View from the road to Bodie

Directions on Google Maps doesn’t even allow this road from Rte. 167 to be an option, as it’s much rougher than the longer route from Rte. 395 further north. The historic park’s hours were 9 to 4, and it was well manned with park rangers, so sunrise or sunset shots were not an option, anyway. I arrived at about 9:30, and I was the first tourist there that day. Although the sun was well past the “magic hour” of sunrise I shot much of the town using a filter that I hoped would lend an eerie, other-worldly look to the abandoned structures under the harsh sun.

I had the run of the place until tourists began pouring in, and it was getting more difficult to shoot without one of them in the frame. The parking lot was full by the time I left around noon. Anyway, this ghost town was the most extensive I’d ever seen, and one fun fact is that, in its heyday during gold production, the town had 65 saloons. That’s a lotta whiskey.

Although the skies over Yosemite Valley and Bodie could have been enhanced by a few clouds at the right time for photography, I think I got some decent shots toward slaying that elephant on the coffee table. I consider myself lucky to have had a week there with no wind or rain, and no haze from the wildfires that were not so far away. As it turned out, when I got back home, Boise was under high alert for air pollution, mostly due to an inversion layer of automobile emissions and wildfire smoke, and the wildfire status map showed that Yosemite Valley was also inundated by air pollution from the California wildfires only a couple of days after I had departed the park. And a pit stop in Nampa, only 20 miles west of Boise, made me gag from the noxious air that apparently is a regular occurrence from food processing plants there, adding to the pollution from wildfires.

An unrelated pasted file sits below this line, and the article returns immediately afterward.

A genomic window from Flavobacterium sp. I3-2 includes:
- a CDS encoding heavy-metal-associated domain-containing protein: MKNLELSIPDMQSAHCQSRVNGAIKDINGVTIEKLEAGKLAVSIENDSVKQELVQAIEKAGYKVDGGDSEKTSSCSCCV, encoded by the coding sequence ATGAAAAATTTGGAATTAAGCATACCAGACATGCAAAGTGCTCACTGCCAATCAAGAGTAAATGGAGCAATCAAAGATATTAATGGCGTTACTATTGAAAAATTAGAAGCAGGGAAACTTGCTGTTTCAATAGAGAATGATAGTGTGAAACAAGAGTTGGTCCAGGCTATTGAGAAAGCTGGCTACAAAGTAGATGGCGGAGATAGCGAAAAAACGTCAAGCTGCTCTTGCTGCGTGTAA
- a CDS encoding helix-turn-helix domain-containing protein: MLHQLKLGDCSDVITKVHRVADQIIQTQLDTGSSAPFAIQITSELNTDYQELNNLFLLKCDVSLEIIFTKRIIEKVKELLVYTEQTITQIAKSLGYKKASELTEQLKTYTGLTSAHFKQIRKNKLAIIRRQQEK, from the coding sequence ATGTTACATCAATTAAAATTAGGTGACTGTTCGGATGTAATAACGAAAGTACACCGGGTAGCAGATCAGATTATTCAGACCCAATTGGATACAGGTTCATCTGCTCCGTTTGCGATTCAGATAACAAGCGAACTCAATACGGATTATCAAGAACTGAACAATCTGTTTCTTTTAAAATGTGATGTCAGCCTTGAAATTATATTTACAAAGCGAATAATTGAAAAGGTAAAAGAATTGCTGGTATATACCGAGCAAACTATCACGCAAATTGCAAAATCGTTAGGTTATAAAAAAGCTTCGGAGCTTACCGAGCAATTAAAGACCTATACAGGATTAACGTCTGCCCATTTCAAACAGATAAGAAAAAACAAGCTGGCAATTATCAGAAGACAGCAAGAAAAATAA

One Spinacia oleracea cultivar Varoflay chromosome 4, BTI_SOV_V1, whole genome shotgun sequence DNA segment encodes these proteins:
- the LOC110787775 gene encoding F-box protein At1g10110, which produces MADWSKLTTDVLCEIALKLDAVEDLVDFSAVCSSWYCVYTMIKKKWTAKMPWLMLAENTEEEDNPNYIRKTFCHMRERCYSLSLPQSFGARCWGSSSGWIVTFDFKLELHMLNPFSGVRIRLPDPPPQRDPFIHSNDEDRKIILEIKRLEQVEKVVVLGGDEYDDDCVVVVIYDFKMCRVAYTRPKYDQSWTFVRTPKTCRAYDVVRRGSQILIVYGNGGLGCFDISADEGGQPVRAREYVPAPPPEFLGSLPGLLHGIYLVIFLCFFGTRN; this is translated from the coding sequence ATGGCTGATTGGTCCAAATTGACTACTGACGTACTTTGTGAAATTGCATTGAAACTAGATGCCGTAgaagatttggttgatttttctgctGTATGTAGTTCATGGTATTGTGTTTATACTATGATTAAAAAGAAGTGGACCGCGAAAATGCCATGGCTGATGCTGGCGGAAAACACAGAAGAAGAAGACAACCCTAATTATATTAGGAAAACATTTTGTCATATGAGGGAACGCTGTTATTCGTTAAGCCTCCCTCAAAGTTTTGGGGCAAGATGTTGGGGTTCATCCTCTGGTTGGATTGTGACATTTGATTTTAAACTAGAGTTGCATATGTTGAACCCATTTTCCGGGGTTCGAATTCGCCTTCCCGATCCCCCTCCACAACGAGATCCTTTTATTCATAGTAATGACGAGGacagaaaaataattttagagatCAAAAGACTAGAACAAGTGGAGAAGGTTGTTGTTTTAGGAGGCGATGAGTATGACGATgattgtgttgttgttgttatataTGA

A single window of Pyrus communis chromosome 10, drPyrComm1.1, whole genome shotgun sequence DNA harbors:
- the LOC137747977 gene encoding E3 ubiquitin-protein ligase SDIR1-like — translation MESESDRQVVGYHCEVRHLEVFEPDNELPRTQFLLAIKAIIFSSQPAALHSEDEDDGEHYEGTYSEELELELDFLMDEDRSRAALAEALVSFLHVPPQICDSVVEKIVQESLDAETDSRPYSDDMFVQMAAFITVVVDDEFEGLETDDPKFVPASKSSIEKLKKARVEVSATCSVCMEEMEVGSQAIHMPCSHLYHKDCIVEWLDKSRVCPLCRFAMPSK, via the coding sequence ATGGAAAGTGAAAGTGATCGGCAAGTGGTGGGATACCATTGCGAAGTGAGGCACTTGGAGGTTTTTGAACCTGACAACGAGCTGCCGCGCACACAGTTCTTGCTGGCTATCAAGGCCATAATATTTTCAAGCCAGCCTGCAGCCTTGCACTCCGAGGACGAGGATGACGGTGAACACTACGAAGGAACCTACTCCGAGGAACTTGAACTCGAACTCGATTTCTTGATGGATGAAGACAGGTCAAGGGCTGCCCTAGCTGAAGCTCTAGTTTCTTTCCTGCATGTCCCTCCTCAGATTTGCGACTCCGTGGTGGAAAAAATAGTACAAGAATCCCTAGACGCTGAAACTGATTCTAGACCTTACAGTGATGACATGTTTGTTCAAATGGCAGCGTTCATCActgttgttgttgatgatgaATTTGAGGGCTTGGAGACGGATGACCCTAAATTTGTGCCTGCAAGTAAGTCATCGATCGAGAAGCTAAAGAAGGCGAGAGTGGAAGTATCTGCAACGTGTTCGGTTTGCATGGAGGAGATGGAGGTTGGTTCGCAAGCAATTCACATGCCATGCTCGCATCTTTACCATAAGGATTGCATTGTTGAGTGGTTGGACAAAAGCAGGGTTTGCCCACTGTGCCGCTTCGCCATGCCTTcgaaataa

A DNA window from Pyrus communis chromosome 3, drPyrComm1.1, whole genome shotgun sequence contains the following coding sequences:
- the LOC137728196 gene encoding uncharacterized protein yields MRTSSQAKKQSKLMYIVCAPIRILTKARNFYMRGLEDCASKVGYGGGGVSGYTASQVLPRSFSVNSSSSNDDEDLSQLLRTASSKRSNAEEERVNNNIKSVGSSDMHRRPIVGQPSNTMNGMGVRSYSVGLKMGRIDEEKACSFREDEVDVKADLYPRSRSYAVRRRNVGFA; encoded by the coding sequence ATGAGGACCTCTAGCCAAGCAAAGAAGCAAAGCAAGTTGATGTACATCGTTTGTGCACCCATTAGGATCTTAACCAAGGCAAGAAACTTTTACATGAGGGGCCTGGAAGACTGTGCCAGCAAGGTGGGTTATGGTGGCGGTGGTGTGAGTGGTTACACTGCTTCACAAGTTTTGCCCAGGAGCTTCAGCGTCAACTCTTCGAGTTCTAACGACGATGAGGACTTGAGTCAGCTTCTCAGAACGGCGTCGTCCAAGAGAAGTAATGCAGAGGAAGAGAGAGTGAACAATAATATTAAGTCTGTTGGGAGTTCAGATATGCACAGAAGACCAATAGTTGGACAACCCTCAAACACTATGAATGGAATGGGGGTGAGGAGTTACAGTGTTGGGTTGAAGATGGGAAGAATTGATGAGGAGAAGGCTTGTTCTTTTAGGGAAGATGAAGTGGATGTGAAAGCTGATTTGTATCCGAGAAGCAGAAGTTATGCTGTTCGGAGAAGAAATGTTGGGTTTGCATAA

At the time of this writing, Venice is under water, Australia and California are burning, arctic weather in most of the eastern U.S. is setting records, and Boise’s air pollution and high temperatures are setting records. Which brings me to the other elephant in the room: Climate change, and our governments’ inability or lack of will to address it, is destroying our environment as we all go about our business and our road trips.

During 2011-2013, short-term fine particulate pollution levels [from wildfires] in Ada County (which includes Boise) substantially exceeded EPA’s health-based standards and were the seventh highest in the nation. Now Idaho is ranked as the second worse state for air pollution from airborne particulate matter, after California. A couple of years ago the smoke was so bad that it made me go on a road trip to Utah.

It does make me wonder how this bigger elephant in the room is going to affect my life in Boise, and whether moving to another place is any solution. Probably I’ll stay in Boise. After all, where in the U.S. could anyone go to escape the effects of climate change? Besides, I’m really settled here now, more so than in most of my previous residences, and here are a couple of examples of how living our lives in quiet desperation apparently trumps any substantial effort toward solving the elephant problem:

Cocoa and Puff

The way things are going, I can easily imagine that in 100 years, Boise will look like Bodie, and there will be no more elephants anywhere.